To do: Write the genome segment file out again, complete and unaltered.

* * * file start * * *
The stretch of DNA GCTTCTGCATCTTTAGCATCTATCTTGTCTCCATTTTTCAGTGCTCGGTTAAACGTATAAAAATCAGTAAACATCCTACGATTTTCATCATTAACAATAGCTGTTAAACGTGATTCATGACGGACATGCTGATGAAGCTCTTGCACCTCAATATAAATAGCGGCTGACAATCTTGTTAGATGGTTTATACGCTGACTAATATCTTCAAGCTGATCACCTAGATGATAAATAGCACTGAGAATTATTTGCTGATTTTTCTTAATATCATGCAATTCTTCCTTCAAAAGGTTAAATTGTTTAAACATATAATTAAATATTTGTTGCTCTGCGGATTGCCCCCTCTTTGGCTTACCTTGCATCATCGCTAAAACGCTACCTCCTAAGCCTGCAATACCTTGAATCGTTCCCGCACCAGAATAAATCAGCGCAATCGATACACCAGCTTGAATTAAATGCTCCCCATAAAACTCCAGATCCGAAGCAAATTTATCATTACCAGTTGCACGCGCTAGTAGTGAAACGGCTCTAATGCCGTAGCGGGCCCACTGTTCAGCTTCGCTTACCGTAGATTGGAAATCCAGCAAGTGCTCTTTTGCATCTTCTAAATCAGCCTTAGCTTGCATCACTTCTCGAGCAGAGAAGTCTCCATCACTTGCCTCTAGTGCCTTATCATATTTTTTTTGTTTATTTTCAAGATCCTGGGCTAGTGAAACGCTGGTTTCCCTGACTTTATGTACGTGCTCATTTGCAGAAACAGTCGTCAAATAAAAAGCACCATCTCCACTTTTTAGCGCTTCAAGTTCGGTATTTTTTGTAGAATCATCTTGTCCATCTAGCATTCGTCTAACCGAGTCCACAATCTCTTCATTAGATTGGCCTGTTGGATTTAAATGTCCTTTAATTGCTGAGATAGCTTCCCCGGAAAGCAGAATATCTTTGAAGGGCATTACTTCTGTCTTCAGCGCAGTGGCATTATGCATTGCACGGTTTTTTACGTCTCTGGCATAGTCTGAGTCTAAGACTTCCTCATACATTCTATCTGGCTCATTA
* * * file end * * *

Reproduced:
The stretch of DNA GCTTCTGCATCTTTAGCATCTATCTTGTCTCCATTTTTCAGTGCTCGGTTAAACGTATAAAAATCAGTAAACATCCTACGATTTTCATCATTAACAATAGCTGTTAAACGTGATTCATGACGGACATGCTGATGAAGCTCTTGCACCTCAATATAAATAGCGGCTGACAATCTTGTTAGATGGTTTATACGCTGACTAATATCTTCAAGCTGATCACCTAGATGATAAATAGCACTGAGAATTATTTGCTGATTTTTCTTAATATCATGCAATTCTTCCTTCAAAAGGTTAAATTGTTTAAACATATAATTAAATATTTGTTGCTCTGCGGATTGCCCCCTCTTTGGCTTACCTTGCATCATCGCTAAAACGCTACCTCCTAAGCCTGCAATACCTTGAATCGTTCCCGCACCAGAATAAATCAGCGCAATCGATACACCAGCTTGAATTAAATGCTCCCCATAAAACTCCAGATCCGAAGCAAATTTATCATTACCAGTTGCACGCGCTAGTAGTGAAACGGCTCTAATGCCGTAGCGGGCCCACTGTTCAGCTTCGCTTACCGTAGATTGGAAATCCAGCAAGTGCTCTTTTGCATCTTCTAAATCAGCCTTAGCTTGCATCACTTCTCGAGCAGAGAAGTCTCCATCACTTGCCTCTAGTGCCTTATCATATTTTTTTTGTTTATTTTCAAGATCCTGGGCTAGTGAAACGCTGGTTTCCCTGACTTTATGTACGTGCTCATTTGCAGAAACAGTCGTCAAATAAAAAGCACCATCTCCACTTTTTAGCGCTTCAAGTTCGGTATTTTTTGTAGAATCATCTTGTCCATCTAGCATTCGTCTAACCGAGTCCACAATCTCTTCATTAGATTGGCCTGTTGGATTTAAATGTCCTTTAATTGCTGAGATAGCTTCCCCGGAAAGCAGAATATCTTTGAAGGGCATTACTTCTGTCTTCAGCGCAGTGGCATTATGCATTGCACGGTTTTTTACGTCTCTGGCATAGTCTGAGTCTAAGACTTCCTCATACATTCTATCTGGCTCATTA